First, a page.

Prosecutors need more discretion when it comes to charging drug offenses 

The “war on drugs” is one of the greatest ongoing governmental failures of our lifetime. This policy with roots in the Nixon administration has swollen U.S. prison populations without decreasing criminal activity. It is long past time to reform the prosecution and sentencing of low-level drug offenses.

In California, state Sen. Mark Leno of San Francisco has introduced legislation that would give district attorneys greater flexibility when it comes to charging people for possession for personal use of a small amount of drugs other than marijuana.

Leno’s legislation, Senate Bill 649, would change the prosecutorial treatment of possession of such drugs as opiates and cocaine. The legislation would give prosecutors the discretion to charge such possession as a misdemeanor instead of automatically treating it as a felony. In a conference call about the legislation, Leno called his proposal an alternative to the “failed and expensive war on drugs,” The Sacramento Bee reported.

The reform of marijuana prosecution and sentencing in California, which was spearheaded by state Assemblyman Tom Ammiano of San Francisco, shows that Leno’s idea could help. In 2010, Gov. Arnold Schwarzenegger signed the law that made simple possession of 1 ounce or less of marijuana an infraction that carries a fine of $100, except for certain instances such as being at or near a school. Previously, possession of the same amount of marijuana was a misdemeanor.

Statistics from the California Attorney General’s Office show that the number of arrests for misdemeanor marijuana offenses plummeted between 2010 and 2011. “Some misdemeanor marijuana statutes were re-classified as infractions, leading to a significant decline in misdemeanor marijuana arrests,” the report stated. The number of misdemeanor arrests in 2010 was nearly 55,000; in 2011 it was less than 8,000.

These misdemeanor cases did not involve traffickers, drug dealers or hardcore users. And even if they did involve people who need help with drug addiction, the answer is diversion to a treatment program, not sending them to prison.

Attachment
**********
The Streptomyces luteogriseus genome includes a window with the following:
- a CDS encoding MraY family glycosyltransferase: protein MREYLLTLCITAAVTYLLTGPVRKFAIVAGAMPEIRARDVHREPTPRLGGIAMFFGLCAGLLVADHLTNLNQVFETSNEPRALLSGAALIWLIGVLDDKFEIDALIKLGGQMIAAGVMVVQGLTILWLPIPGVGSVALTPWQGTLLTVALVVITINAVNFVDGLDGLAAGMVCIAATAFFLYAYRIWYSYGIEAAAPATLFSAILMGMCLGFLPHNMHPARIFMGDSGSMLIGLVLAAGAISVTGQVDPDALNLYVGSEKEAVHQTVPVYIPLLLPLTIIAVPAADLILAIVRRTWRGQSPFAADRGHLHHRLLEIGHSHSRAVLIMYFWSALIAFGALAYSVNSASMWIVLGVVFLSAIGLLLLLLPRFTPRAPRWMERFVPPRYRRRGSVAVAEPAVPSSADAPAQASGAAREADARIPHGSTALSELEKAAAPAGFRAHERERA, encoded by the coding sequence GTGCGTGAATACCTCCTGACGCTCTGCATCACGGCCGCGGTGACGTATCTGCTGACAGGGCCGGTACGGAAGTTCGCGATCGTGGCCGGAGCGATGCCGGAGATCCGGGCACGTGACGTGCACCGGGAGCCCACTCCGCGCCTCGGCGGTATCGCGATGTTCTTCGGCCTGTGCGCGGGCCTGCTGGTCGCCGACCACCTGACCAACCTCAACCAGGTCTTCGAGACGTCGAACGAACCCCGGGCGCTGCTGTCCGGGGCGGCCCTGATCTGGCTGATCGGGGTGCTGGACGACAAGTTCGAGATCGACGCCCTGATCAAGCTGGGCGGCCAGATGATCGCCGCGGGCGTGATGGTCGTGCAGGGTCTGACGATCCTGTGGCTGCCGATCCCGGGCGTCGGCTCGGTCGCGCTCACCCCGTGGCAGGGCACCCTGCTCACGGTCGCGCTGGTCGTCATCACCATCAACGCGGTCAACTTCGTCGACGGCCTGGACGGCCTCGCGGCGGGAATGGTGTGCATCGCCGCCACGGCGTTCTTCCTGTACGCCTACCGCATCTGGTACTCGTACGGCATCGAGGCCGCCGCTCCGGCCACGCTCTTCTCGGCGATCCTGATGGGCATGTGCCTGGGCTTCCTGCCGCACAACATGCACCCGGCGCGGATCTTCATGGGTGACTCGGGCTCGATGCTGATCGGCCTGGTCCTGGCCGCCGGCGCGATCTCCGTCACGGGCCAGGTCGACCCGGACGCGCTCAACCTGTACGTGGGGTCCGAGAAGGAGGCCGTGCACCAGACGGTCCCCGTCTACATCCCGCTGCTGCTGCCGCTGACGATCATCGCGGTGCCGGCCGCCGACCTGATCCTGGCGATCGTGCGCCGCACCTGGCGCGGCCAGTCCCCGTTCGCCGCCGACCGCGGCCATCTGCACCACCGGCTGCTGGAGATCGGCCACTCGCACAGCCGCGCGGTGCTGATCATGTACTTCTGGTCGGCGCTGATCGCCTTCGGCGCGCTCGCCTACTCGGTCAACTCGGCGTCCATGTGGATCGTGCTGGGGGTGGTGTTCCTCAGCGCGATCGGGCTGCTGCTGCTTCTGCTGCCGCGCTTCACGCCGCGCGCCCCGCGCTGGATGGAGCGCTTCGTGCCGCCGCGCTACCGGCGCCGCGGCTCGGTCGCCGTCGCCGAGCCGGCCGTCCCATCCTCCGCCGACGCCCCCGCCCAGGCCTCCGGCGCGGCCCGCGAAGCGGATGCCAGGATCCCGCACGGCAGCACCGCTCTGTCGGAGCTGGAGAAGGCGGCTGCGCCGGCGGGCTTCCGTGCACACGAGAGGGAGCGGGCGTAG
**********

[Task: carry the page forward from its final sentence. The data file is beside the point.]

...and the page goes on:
This is the second go-round for Leno on this topic. Last year, similar legislation died after the California District Attorneys Association and state and local law enforcement groups opposed it. This time, Leno’s bill does not dictate what sentences possession of specific drugs should carry. Rather, he leaves the sentencing open to district attorneys.

Ideally, Leno’s legislation would mandate lessened penalties statewide. District Attorney George Gascón, who supported Leno’s previous version, called this legislation a “watered-down bill.” He believes it is less than ideal to allow California’s district attorneys to perpetuate disparate prosecutions across the state.

But incremental reform is better than no reform at all. To Leno’s credit, he has reintroduced this legislation with concessions that may make it more politically palatable to the diverse group of lawmakers it must pass muster with to become law.

True reform of our failed war on drugs must be far more sweeping, but Leno’s bill would be another step in the right direction, by putting a law on the books that enlightened district attorneys could use to reform the sentencing of low-level drug offenders.


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